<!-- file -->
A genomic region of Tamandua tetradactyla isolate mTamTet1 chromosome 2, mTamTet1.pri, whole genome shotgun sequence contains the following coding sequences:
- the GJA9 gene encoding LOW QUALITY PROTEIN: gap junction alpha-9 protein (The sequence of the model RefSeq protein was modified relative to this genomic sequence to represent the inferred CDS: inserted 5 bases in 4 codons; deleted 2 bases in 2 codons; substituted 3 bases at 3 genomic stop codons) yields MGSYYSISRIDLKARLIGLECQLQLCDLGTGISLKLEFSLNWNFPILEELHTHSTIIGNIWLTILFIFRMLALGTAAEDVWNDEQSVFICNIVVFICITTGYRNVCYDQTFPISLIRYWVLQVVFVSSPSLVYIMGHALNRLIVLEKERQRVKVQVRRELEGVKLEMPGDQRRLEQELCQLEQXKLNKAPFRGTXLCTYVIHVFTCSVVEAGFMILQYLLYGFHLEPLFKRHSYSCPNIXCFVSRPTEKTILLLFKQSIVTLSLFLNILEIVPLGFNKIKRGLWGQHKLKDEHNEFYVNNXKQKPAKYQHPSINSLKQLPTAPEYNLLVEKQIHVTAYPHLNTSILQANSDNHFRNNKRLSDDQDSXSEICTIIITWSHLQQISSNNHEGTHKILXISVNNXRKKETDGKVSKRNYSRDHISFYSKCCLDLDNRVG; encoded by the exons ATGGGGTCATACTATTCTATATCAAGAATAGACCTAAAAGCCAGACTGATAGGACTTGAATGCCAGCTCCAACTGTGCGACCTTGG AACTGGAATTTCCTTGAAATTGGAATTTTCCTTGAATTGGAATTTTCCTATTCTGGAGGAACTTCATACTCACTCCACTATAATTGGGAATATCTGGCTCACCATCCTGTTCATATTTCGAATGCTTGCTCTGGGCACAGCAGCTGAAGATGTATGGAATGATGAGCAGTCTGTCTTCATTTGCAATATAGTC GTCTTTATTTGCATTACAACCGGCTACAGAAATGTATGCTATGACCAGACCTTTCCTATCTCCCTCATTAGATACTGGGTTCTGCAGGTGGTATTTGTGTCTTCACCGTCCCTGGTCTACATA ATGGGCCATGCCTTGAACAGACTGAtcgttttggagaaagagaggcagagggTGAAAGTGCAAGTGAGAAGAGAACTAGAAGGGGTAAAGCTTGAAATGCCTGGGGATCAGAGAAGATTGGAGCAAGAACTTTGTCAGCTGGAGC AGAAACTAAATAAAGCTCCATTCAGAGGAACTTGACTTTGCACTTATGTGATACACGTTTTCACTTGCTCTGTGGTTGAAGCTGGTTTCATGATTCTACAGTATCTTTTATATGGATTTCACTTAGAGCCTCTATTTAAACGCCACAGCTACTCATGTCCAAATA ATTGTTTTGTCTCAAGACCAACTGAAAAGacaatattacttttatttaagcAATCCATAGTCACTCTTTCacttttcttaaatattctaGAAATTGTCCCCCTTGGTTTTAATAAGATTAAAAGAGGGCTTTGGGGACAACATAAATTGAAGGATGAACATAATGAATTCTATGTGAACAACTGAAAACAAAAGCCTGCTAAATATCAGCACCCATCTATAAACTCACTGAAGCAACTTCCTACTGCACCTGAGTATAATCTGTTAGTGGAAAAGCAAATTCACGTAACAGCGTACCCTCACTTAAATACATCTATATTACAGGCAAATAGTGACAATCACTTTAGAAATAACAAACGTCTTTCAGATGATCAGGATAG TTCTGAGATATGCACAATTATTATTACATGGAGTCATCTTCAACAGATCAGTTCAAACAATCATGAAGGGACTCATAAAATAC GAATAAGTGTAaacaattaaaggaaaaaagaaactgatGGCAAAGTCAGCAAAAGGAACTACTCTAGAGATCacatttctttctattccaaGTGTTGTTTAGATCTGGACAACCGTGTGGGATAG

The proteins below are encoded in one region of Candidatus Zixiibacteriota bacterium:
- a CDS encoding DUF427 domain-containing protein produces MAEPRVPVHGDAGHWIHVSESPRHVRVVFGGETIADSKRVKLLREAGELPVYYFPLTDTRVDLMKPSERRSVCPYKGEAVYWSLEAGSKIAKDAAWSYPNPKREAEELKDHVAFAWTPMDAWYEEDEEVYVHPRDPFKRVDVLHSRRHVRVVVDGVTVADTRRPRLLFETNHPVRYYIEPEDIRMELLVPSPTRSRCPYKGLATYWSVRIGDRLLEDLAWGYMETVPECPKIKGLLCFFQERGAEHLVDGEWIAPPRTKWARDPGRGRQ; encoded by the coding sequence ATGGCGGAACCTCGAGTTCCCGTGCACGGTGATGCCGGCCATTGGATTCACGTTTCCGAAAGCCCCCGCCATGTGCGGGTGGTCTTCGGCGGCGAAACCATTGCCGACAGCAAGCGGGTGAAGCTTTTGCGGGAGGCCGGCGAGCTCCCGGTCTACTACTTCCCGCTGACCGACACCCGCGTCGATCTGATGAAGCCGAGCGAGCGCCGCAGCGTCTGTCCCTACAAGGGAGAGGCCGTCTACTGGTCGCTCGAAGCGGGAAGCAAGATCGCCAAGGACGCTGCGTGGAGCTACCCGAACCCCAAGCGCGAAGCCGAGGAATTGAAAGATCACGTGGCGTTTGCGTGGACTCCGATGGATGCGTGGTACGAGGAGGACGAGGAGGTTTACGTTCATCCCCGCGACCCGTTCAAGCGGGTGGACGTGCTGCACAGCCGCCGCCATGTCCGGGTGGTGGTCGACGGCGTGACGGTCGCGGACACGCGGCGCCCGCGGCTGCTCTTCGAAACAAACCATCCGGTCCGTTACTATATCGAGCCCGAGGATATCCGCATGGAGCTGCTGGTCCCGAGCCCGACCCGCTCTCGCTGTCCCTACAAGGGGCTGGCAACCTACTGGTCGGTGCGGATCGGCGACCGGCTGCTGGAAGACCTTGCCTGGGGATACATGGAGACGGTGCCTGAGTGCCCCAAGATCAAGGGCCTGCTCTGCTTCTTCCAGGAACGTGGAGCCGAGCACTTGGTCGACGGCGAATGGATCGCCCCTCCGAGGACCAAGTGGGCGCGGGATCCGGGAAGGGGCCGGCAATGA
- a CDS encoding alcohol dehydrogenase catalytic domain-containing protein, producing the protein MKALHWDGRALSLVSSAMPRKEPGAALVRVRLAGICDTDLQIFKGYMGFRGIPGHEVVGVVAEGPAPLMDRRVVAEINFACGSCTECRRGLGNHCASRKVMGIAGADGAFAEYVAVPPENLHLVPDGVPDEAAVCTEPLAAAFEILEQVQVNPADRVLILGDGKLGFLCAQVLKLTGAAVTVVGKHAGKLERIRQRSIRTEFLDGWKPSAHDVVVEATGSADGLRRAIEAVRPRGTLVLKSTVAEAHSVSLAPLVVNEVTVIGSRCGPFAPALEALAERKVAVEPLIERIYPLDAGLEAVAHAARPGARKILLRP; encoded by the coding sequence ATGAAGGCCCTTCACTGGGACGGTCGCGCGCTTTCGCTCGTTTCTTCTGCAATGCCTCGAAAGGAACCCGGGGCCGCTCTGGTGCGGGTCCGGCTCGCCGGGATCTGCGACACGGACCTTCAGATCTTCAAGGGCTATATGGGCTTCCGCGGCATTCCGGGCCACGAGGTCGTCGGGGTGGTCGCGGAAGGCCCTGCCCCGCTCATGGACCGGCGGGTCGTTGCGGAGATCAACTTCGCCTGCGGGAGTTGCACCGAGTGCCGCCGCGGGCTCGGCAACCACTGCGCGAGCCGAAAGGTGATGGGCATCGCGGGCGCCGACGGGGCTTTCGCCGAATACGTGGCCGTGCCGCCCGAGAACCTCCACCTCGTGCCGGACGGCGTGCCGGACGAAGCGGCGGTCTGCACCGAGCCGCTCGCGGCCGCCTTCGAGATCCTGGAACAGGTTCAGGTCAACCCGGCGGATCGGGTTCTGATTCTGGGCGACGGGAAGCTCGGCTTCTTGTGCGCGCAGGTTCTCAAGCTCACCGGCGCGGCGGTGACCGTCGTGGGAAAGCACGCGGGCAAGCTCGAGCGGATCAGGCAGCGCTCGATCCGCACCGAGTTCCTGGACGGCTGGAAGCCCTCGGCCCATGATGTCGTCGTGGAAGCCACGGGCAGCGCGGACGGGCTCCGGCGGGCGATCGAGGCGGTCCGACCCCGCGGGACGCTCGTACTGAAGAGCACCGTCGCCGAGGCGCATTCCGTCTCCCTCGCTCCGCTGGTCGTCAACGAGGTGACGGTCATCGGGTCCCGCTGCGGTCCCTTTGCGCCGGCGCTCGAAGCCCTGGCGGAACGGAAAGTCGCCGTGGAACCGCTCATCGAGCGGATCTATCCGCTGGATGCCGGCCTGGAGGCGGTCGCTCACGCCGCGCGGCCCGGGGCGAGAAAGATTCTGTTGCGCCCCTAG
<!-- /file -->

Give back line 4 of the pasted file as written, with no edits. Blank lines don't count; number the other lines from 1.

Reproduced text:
- a CDS encoding DUF427 domain-containing protein produces MAEPRVPVHGDAGHWIHVSESPRHVRVVFGGETIADSKRVKLLREAGELPVYYFPLTDTRVDLMKPSERRSVCPYKGEAVYWSLEAGSKIAKDAAWSYPNPKREAEELKDHVAFAWTPMDAWYEEDEEVYVHPRDPFKRVDVLHSRRHVRVVVDGVTVADTRRPRLLFETNHPVRYYIEPEDIRMELLVPSPTRSRCPYKGLATYWSVRIGDRLLEDLAWGYMETVPECPKIKGLLCFFQERGAEHLVDGEWIAPPRTKWARDPGRGRQ; encoded by the coding sequence ATGGCGGAACCTCGAGTTCCCGTGCACGGTGATGCCGGCCATTGGATTCACGTTTCCGAAAGCCCCCGCCATGTGCGGGTGGTCTTCGGCGGCGAAACCATTGCCGACAGCAAGCGGGTGAAGCTTTTGCGGGAGGCCGGCGAGCTCCCGGTCTACTACTTCCCGCTGACCGACACCCGCGTCGATCTGATGAAGCCGAGCGAGCGCCGCAGCGTCTGTCCCTACAAGGGAGAGGCCGTCTACTGGTCGCTCGAAGCGGGAAGCAAGATCGCCAAGGACGCTGCGTGGAGCTACCCGAACCCCAAGCGCGAAGCCGAGGAATTGAAAGATCACGTGGCGTTTGCGTGGACTCCGATGGATGCGTGGTACGAGGAGGACGAGGAGGTTTACGTTCATCCCCGCGACCCGTTCAAGCGGGTGGACGTGCTGCACAGCCGCCGCCATGTCCGGGTGGTGGTCGACGGCGTGACGGTCGCGGACACGCGGCGCCCGCGGCTGCTCTTCGAAACAAACCATCCGGTCCGTTACTATATCGAGCCCGAGGATATCCGCATGGAGCTGCTGGTCCCGAGCCCGACCCGCTCTCGCTGTCCCTACAAGGGGCTGGCAACCTACTGGTCGGTGCGGATCGGCGACCGGCTGCTGGAAGACCTTGCCTGGGGATACATGGAGACGGTGCCTGAGTGCCCCAAGATCAAGGGCCTGCTCTGCTTCTTCCAGGAACGTGGAGCCGAGCACTTGGTCGACGGCGAATGGATCGCCCCTCCGAGGACCAAGTGGGCGCGGGATCCGGGAAGGGGCCGGCAATGA